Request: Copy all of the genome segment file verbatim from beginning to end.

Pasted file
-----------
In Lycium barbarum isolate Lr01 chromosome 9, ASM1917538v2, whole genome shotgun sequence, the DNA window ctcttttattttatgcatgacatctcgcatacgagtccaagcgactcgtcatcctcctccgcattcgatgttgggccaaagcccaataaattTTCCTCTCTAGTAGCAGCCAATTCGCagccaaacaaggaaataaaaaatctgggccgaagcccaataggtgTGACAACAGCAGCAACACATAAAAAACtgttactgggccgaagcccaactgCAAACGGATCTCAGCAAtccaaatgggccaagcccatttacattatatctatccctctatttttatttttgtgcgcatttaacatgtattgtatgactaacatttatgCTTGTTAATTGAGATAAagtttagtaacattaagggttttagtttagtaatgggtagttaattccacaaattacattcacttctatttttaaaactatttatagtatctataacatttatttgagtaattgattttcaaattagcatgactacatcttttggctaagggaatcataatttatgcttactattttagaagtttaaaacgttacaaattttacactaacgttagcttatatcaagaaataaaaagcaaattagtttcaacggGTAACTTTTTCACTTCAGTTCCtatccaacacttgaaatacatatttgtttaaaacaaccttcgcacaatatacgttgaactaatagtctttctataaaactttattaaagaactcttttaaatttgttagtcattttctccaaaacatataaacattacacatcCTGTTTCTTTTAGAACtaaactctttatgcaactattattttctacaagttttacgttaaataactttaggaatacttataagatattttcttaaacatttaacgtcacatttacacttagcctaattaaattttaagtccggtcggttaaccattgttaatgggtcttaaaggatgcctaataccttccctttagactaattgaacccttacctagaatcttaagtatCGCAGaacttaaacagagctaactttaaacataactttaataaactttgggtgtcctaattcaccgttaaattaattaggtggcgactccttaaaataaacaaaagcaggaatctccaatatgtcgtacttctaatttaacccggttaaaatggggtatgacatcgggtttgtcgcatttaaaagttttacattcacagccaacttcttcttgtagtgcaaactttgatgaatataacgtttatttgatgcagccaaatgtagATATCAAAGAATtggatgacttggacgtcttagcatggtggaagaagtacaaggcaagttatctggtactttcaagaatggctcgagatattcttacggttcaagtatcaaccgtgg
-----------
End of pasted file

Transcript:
In Lycium barbarum isolate Lr01 chromosome 9, ASM1917538v2, whole genome shotgun sequence, the DNA window ctcttttattttatgcatgacatctcgcatacgagtccaagcgactcgtcatcctcctccgcattcgatgttgggccaaagcccaataaattTTCCTCTCTAGTAGCAGCCAATTCGCagccaaacaaggaaataaaaaatctgggccgaagcccaataggtgTGACAACAGCAGCAACACATAAAAAACtgttactgggccgaagcccaactgCAAACGGATCTCAGCAAtccaaatgggccaagcccatttacattatatctatccctctatttttatttttgtgcgcatttaacatgtattgtatgactaacatttatgCTTGTTAATTGAGATAAagtttagtaacattaagggttttagtttagtaatgggtagttaattccacaaattacattcacttctatttttaaaactatttatagtatctataacatttatttgagtaattgattttcaaattagcatgactacatcttttggctaagggaatcataatttatgcttactattttagaagtttaaaacgttacaaattttacactaacgttagcttatatcaagaaataaaaagcaaattagtttcaacggGTAACTTTTTCACTTCAGTTCCtatccaacacttgaaatacatatttgtttaaaacaaccttcgcacaatatacgttgaactaatagtctttctataaaactttattaaagaactcttttaaatttgttagtcattttctccaaaacatataaacattacacatcCTGTTTCTTTTAGAACtaaactctttatgcaactattattttctacaagttttacgttaaataactttaggaatacttataagatattttcttaaacatttaacgtcacatttacacttagcctaattaaattttaagtccggtcggttaaccattgttaatgggtcttaaaggatgcctaataccttccctttagactaattgaacccttacctagaatcttaagtatCGCAGaacttaaacagagctaactttaaacataactttaataaactttgggtgtcctaattcaccgttaaattaattaggtggcgactccttaaaataaacaaaagcaggaatctccaatatgtcgtacttctaatttaacccggttaaaatggggtatgacatcgggtttgtcgcatttaaaagttttacattcacagccaacttcttcttgtagtgcaaactttgatgaatataacgtttatttgatgcagccaaatgtagATATCAAAGAATtggatgacttggacgtcttagcatggtggaagaagtacaaggcaagttatctggtactttcaagaatggctcgagatattcttacggttcaagtatcaaccgtgg